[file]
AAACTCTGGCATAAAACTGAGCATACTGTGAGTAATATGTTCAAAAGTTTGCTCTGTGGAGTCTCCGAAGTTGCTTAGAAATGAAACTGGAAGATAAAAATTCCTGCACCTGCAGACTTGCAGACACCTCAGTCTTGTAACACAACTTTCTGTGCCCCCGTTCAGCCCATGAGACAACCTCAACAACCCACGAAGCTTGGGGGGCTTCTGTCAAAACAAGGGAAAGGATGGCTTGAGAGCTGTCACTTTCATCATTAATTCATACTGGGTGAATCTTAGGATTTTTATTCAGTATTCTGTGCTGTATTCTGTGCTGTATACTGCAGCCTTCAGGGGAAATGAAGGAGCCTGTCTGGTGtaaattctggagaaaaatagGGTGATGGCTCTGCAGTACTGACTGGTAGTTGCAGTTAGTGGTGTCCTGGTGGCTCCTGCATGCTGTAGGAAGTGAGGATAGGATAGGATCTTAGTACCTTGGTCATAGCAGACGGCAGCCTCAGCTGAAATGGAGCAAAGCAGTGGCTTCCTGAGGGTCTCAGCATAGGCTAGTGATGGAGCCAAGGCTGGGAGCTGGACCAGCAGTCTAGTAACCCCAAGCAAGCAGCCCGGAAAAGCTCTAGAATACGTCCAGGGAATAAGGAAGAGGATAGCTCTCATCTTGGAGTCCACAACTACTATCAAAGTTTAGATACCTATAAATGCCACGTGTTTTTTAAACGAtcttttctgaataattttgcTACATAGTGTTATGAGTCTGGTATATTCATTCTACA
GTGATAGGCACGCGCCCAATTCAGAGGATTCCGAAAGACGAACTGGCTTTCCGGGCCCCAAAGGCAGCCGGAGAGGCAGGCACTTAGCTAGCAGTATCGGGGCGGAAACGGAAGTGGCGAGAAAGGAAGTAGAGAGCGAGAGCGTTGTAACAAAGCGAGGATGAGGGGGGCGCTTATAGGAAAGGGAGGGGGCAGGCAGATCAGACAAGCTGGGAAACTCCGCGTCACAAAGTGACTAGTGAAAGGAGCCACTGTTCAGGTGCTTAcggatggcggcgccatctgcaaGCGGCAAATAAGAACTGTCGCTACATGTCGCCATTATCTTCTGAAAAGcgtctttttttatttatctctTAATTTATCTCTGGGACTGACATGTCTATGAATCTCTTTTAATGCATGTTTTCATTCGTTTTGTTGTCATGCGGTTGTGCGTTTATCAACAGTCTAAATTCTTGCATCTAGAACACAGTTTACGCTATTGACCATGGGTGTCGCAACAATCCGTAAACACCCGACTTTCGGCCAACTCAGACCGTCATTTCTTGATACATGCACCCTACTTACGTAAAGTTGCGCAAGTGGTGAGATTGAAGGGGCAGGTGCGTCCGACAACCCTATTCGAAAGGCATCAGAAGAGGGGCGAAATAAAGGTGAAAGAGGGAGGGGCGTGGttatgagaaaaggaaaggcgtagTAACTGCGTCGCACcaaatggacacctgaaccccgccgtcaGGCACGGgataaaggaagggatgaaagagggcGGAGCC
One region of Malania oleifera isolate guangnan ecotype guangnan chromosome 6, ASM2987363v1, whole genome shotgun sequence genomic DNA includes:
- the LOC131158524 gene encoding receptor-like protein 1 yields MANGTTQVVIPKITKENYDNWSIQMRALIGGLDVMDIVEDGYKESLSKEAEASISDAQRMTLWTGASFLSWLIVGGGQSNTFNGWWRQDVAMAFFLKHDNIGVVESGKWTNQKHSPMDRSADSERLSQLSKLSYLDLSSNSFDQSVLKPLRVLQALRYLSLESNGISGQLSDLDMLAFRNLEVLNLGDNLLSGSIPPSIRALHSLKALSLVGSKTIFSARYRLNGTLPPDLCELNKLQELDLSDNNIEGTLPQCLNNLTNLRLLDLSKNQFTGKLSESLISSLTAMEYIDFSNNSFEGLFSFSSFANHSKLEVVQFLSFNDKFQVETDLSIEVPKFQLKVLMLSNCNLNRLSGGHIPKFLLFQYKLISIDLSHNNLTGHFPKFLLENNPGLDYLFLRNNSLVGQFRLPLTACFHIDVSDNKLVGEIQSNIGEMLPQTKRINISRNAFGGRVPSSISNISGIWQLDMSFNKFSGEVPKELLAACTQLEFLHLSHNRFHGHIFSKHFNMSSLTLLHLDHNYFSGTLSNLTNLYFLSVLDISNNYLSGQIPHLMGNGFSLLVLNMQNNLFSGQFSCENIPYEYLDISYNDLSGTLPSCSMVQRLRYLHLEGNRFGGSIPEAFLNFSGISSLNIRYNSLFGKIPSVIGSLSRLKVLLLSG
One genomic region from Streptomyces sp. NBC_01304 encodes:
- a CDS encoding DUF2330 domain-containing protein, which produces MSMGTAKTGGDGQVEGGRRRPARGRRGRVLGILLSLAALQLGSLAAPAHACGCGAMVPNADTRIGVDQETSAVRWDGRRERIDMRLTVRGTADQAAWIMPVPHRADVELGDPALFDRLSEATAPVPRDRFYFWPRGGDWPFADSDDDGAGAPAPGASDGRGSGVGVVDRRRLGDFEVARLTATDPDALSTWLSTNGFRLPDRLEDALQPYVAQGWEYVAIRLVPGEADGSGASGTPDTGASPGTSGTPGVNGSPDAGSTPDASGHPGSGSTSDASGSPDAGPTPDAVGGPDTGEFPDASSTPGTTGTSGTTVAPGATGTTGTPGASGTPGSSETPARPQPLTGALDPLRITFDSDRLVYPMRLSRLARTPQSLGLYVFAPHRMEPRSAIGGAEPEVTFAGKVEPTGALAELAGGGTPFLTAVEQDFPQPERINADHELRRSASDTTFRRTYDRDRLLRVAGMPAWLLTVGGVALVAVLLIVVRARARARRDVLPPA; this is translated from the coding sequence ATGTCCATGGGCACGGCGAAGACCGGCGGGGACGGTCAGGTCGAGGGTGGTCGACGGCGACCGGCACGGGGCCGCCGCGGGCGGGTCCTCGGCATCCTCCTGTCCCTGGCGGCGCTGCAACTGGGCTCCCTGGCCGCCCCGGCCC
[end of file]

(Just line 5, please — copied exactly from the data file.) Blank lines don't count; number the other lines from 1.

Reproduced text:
One genomic region from Streptomyces sp. NBC_01304 encodes: